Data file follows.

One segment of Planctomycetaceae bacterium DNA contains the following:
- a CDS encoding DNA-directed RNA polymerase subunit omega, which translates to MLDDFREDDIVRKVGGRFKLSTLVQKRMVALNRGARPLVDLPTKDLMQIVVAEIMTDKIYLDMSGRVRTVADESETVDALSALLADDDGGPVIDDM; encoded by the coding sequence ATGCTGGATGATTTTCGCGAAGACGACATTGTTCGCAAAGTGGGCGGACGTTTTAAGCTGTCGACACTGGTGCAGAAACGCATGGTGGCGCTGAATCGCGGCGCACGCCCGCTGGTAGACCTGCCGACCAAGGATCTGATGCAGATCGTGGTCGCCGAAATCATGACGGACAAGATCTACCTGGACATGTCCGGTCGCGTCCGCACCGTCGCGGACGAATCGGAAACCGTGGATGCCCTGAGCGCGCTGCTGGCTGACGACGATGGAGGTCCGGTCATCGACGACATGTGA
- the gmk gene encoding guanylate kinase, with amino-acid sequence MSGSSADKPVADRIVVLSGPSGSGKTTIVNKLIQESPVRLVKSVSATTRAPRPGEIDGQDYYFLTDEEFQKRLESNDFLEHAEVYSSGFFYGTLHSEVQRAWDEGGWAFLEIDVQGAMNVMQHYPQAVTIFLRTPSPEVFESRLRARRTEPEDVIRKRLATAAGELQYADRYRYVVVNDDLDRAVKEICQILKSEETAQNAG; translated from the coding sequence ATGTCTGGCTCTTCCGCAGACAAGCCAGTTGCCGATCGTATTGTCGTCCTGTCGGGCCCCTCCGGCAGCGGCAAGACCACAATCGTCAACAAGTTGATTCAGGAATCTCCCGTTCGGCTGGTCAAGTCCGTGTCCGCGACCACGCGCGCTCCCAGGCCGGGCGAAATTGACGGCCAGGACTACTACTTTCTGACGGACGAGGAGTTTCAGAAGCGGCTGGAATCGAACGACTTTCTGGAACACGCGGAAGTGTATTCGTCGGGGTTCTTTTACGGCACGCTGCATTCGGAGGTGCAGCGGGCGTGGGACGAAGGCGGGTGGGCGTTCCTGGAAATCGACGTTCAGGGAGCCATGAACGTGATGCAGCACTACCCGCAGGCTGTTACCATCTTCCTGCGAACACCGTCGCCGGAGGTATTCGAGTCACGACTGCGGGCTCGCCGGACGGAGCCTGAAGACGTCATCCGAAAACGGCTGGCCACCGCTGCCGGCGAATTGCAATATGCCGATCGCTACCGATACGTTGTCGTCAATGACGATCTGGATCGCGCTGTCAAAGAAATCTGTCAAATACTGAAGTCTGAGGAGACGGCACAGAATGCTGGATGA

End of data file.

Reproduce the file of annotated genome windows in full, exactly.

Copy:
One segment of Planctomycetaceae bacterium DNA contains the following:
- a CDS encoding DNA-directed RNA polymerase subunit omega, which translates to MLDDFREDDIVRKVGGRFKLSTLVQKRMVALNRGARPLVDLPTKDLMQIVVAEIMTDKIYLDMSGRVRTVADESETVDALSALLADDDGGPVIDDM; encoded by the coding sequence ATGCTGGATGATTTTCGCGAAGACGACATTGTTCGCAAAGTGGGCGGACGTTTTAAGCTGTCGACACTGGTGCAGAAACGCATGGTGGCGCTGAATCGCGGCGCACGCCCGCTGGTAGACCTGCCGACCAAGGATCTGATGCAGATCGTGGTCGCCGAAATCATGACGGACAAGATCTACCTGGACATGTCCGGTCGCGTCCGCACCGTCGCGGACGAATCGGAAACCGTGGATGCCCTGAGCGCGCTGCTGGCTGACGACGATGGAGGTCCGGTCATCGACGACATGTGA
- the gmk gene encoding guanylate kinase, with amino-acid sequence MSGSSADKPVADRIVVLSGPSGSGKTTIVNKLIQESPVRLVKSVSATTRAPRPGEIDGQDYYFLTDEEFQKRLESNDFLEHAEVYSSGFFYGTLHSEVQRAWDEGGWAFLEIDVQGAMNVMQHYPQAVTIFLRTPSPEVFESRLRARRTEPEDVIRKRLATAAGELQYADRYRYVVVNDDLDRAVKEICQILKSEETAQNAG; translated from the coding sequence ATGTCTGGCTCTTCCGCAGACAAGCCAGTTGCCGATCGTATTGTCGTCCTGTCGGGCCCCTCCGGCAGCGGCAAGACCACAATCGTCAACAAGTTGATTCAGGAATCTCCCGTTCGGCTGGTCAAGTCCGTGTCCGCGACCACGCGCGCTCCCAGGCCGGGCGAAATTGACGGCCAGGACTACTACTTTCTGACGGACGAGGAGTTTCAGAAGCGGCTGGAATCGAACGACTTTCTGGAACACGCGGAAGTGTATTCGTCGGGGTTCTTTTACGGCACGCTGCATTCGGAGGTGCAGCGGGCGTGGGACGAAGGCGGGTGGGCGTTCCTGGAAATCGACGTTCAGGGAGCCATGAACGTGATGCAGCACTACCCGCAGGCTGTTACCATCTTCCTGCGAACACCGTCGCCGGAGGTATTCGAGTCACGACTGCGGGCTCGCCGGACGGAGCCTGAAGACGTCATCCGAAAACGGCTGGCCACCGCTGCCGGCGAATTGCAATATGCCGATCGCTACCGATACGTTGTCGTCAATGACGATCTGGATCGCGCTGTCAAAGAAATCTGTCAAATACTGAAGTCTGAGGAGACGGCACAGAATGCTGGATGA